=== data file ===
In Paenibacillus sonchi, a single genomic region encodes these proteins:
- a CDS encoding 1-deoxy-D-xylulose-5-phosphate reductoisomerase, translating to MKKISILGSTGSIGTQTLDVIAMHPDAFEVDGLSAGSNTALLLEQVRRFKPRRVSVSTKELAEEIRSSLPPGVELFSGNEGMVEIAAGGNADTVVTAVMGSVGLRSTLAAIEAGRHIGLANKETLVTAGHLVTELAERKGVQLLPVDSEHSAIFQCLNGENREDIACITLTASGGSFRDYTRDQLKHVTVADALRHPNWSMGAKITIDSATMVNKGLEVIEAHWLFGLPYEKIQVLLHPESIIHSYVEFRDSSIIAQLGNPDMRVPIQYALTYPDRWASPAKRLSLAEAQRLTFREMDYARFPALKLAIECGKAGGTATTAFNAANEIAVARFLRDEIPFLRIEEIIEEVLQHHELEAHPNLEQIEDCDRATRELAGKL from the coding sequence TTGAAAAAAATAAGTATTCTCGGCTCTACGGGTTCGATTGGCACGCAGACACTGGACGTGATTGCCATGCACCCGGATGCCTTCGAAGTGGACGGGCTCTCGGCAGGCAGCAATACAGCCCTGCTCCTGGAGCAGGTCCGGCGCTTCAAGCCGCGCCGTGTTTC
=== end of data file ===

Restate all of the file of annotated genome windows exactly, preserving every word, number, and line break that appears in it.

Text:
In Paenibacillus sonchi, a single genomic region encodes these proteins:
- a CDS encoding 1-deoxy-D-xylulose-5-phosphate reductoisomerase, translating to MKKISILGSTGSIGTQTLDVIAMHPDAFEVDGLSAGSNTALLLEQVRRFKPRRVSVSTKELAEEIRSSLPPGVELFSGNEGMVEIAAGGNADTVVTAVMGSVGLRSTLAAIEAGRHIGLANKETLVTAGHLVTELAERKGVQLLPVDSEHSAIFQCLNGENREDIACITLTASGGSFRDYTRDQLKHVTVADALRHPNWSMGAKITIDSATMVNKGLEVIEAHWLFGLPYEKIQVLLHPESIIHSYVEFRDSSIIAQLGNPDMRVPIQYALTYPDRWASPAKRLSLAEAQRLTFREMDYARFPALKLAIECGKAGGTATTAFNAANEIAVARFLRDEIPFLRIEEIIEEVLQHHELEAHPNLEQIEDCDRATRELAGKL from the coding sequence TTGAAAAAAATAAGTATTCTCGGCTCTACGGGTTCGATTGGCACGCAGACACTGGACGTGATTGCCATGCACCCGGATGCCTTCGAAGTGGACGGGCTCTCGGCAGGCAGCAATACAGCCCTGCTCCTGGAGCAGGTCCGGCGCTTCAAGCCGCGCCGTGTTTC